Transforming Patient Outcomes in Aortic Valve Replacement
Aortic stenosis (AS) is a condition that affects around 12.4% of the global population and seen most prevalent in the elderly with an estimated 10% of individuals over the age of 80 being affected. Traditionally, surgical aortic valve replacement (SAVR) was the only treatment method as there is no medicine to treat this condition. However, transcatheter aortic valve replacement (TAVR) is becoming increasingly popular among healthcare practitioners and patients due to its less invasive nature and similar clinical outcomes. This also allows for the option of valve replacement in severe AS.
Mobile Digital Health Platforms: The Future of Patient Education
With the rise of smartphones, digital health technology has become a powerful tool in patient education and monitoring. Mobile applications are now being used to collect patient data, facilitate communication between patients and providers, and most importantly, improve patient outcomes. This has been proven to be successful in the management of diseases such as diabetes and chronic heart disease. Mobile apps for Gastroenterological and orthopaedic surgery reduce follow-up visits and monitor postoperative wounds. Prostate-, and lung cancer, and C-section postoperative outcomes can also be collected via mobile apps.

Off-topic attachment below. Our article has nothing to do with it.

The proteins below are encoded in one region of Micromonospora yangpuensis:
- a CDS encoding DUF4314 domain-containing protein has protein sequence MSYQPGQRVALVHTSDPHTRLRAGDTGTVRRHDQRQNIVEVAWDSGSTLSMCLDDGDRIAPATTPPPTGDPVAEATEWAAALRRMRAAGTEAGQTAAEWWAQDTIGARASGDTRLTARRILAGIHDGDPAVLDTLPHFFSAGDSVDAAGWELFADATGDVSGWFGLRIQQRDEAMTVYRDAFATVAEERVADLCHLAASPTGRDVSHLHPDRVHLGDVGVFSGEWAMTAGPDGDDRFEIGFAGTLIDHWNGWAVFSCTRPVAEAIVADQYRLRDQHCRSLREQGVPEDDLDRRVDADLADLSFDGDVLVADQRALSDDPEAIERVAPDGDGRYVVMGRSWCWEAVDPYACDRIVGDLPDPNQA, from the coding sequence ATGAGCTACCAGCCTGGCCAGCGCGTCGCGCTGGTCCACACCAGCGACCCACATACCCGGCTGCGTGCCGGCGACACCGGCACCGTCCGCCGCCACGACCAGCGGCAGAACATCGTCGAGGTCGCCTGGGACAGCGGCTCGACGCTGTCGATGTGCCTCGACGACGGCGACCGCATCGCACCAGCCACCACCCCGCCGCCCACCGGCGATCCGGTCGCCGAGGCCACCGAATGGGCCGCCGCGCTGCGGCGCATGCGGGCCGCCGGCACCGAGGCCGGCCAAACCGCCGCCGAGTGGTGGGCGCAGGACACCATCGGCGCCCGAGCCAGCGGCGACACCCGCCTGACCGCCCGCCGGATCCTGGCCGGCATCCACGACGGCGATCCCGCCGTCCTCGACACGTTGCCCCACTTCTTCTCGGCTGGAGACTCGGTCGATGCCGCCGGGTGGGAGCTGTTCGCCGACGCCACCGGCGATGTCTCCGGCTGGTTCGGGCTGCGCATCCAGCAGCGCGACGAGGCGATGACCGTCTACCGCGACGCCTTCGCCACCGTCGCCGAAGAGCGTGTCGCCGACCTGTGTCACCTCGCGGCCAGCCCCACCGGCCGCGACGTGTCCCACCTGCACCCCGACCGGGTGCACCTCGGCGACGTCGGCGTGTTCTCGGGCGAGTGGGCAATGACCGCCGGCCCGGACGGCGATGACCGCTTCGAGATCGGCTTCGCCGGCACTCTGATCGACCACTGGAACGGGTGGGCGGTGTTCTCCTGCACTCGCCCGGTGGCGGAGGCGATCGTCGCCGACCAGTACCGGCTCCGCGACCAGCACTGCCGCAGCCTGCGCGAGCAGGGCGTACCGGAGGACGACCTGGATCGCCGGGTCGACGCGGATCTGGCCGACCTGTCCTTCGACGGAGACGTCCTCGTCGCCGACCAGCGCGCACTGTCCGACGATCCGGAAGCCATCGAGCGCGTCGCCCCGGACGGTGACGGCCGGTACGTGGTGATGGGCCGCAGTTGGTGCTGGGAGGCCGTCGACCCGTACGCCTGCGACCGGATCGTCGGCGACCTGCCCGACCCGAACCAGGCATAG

The Efficacy of Digital Health Platforms: A Case Study
A recent study focused on the effectiveness of a mobile digital health platform, ManageMySurgery (MMS). MMS is a mobile app that supports patients during interventional procedures. This app contains links about surgery, care team communication, and duties to prepare patients for their treatments. It also serves as a reminder for checking into appointments, confirming preoperative instructions, and completing pre- and post-op surveys. The results were impressive, with significant reductions in emergency room visits, hospital readmissions, and complications among patients using the app.
Understanding the Mechanism of Benefit
This digital health application stands as one of the first for cardiac surgery shown to improve patient outcomes through objective measurements. While it’s not possible to prove direct causality, the study’s results suggest that digital health tools can significantly improve patient outcomes including reduced rehospitalisation and emergency room visits. These apps serve as partners in patients’ journeys, reminding them of actions they need to take before and after surgery. This ensures improved outcomes and a better quality of life.
Limitations and Future Directions
Despite the promising results, the study was not without limitations, including the potential for selection bias and the fact that it focused solely on TAVR patients. Future studies could expand the focus to include a wider variety of cardiothoracic procedures and explore the potential benefits of integrating the app with electronic medical records.
The Future of Digital Health in Healthcare
This study represents a significant step forward in understanding the potential of digital health platforms in improving patient outcomes. By engaging patients throughout every step of their surgical procedure, digital health tools can help improve individual patient wellbeing. Resulting in reduced the workload on healthcare providers, and assisting with alleviating the overall burden on healthcare resources.